Immigration and Its (European) Malcontents

I had a discussion with a pair of colleagues recently about immigration and immigrants in the US and various parts of Europe. I wasn't particularly surprised to be representing the most "pro-immigration" line. I put that in quotes because I don't see it that way myself. My view on illegal immigration is pretty hard-line, really. My issue is that the legal sort of immigration is full of difficult barriers and policies that overtly discriminate against the poor and are at base, though perhaps inadvertently, racist. Under such circumstances, it's not surprising that illegal immigration flourishes.

A quick overview of how immigration laws are too strict (if you think they're too lax, bear with me here, because I'll get to the legitimate concerns people have below): in America in particular, businesses complain that they cannot get the skilled workers they need because of immigration problems. We're talking about the bright, young, able, get-up-and-go people that have made America such a dynamic place. The backlash against illegal immigration in America has led to a clamp-down on all forms, including that of people who ought to be let in. This lack of workers for key areas has driven up wages for some people, while they have stagnated for others. This has increased income inequality, contrary to what some people seem to believe about immigration. As a gay man with a foreign partner, I also regularly bemoan the federal government's refusal to recognize us as a couple so that he may immigrate to the the US (he is also a well qualified, hard-working individual). But I recognize that I'm from a small subset of society, so I'll focus on the main things.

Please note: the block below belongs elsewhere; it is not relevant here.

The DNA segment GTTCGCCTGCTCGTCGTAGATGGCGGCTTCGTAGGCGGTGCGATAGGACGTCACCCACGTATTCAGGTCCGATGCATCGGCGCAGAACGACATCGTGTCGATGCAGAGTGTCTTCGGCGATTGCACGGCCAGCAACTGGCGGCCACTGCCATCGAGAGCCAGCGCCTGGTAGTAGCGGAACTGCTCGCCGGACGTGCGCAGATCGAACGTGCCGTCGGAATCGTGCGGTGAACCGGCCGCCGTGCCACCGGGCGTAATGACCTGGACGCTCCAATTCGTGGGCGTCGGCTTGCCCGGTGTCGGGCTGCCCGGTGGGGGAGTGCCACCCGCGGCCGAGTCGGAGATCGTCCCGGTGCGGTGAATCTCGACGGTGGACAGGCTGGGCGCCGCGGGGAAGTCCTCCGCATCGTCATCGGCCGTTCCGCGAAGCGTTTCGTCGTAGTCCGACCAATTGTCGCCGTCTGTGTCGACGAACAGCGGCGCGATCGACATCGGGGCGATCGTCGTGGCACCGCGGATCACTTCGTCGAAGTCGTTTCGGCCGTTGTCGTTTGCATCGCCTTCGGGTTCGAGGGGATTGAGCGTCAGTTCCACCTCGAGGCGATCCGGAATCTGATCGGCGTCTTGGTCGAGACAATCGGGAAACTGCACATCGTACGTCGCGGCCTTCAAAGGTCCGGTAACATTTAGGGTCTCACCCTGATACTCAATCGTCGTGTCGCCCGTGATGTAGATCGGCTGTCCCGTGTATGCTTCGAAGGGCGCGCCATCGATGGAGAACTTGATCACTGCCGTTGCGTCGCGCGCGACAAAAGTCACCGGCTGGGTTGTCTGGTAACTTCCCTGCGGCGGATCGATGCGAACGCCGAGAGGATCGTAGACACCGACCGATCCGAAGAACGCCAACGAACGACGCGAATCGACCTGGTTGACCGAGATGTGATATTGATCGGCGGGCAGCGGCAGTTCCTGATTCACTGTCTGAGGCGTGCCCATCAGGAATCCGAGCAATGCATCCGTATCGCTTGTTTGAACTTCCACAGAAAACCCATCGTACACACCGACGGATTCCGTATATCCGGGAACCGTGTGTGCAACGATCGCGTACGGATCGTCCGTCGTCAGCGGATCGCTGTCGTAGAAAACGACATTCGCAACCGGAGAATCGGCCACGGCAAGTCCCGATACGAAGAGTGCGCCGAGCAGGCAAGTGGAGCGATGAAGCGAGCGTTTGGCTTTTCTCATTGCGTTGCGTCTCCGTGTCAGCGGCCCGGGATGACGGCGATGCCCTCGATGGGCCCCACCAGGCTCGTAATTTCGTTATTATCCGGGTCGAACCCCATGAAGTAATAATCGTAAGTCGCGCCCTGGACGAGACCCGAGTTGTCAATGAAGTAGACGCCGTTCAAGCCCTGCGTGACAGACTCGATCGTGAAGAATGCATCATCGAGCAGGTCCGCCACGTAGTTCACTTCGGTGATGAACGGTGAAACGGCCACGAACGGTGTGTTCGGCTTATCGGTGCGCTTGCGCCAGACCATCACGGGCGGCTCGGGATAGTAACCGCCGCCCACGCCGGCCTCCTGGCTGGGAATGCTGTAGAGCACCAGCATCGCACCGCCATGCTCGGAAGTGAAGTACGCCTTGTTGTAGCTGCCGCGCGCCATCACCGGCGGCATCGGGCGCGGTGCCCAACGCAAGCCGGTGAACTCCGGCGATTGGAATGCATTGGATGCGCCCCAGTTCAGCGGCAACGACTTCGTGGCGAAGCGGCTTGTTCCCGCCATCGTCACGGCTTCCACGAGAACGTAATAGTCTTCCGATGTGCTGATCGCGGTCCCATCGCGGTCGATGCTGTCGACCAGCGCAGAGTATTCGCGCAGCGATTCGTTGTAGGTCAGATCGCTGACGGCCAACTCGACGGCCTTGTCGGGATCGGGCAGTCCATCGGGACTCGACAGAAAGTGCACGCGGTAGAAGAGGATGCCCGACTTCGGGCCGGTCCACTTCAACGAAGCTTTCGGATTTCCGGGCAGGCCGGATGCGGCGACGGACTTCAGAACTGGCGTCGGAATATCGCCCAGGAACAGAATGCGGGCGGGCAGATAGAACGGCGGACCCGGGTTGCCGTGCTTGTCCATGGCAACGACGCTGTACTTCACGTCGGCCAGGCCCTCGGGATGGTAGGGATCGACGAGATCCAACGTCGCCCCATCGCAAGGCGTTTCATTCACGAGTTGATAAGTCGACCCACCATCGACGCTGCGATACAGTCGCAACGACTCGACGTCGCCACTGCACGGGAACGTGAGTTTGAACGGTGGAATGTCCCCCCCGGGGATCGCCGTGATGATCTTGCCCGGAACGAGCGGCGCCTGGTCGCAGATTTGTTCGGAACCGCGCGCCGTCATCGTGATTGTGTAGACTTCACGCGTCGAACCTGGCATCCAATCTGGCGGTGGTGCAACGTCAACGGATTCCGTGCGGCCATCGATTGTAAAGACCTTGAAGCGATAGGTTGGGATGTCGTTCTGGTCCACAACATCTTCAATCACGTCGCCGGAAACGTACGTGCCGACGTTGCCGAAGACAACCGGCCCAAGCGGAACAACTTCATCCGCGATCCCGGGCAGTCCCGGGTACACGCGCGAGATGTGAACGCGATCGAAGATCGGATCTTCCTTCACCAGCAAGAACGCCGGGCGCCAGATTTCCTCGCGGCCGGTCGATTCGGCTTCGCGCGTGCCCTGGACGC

I'll move back towards the title topic now: there are "problems" that people have with immigration, and not all of them can be brushed off as racism. In some ways, the social systems of Europe make the problems more acute. They have less illegal immigration (hence the term "Fortress Europe"), but immigrants here are often stereotyped as a drag on the system all the same. One of the main worries goes something like this: A UK citizen from Bangladesh decides to marry a woman from his home village (presumably because UK women are too uppity). He does not make a whole lot of money, and his new bride does not speak English, has few skills, and will not bring money at all. With her and perhaps some children to support, they will rely on social spending. There are therefore laws in Britain that stipulate a minimum income for a sponsor before someone can immigrate as a spouse (the US has them, too). Some people think the bar should be raised higher, though, beyond the level that would get them off social support. They are right to point out that taxes on other people must be higher to support this non-integrated Bangladeshi family.

This is where I, the classic liberal, said "well, so what? He is a UK citizen and, like any other UK citizen, has the right to marry whomever he pleases and has the same rights as any other when it comes to the UK's social system. There are plenty of ethnic Britons who require assistance from the state as well!" I naively thought the argument might end there. It didn't. "Yes, but they're here already. That doesn't mean we have to let in more people knowing that they will be a burden on everyone else, too."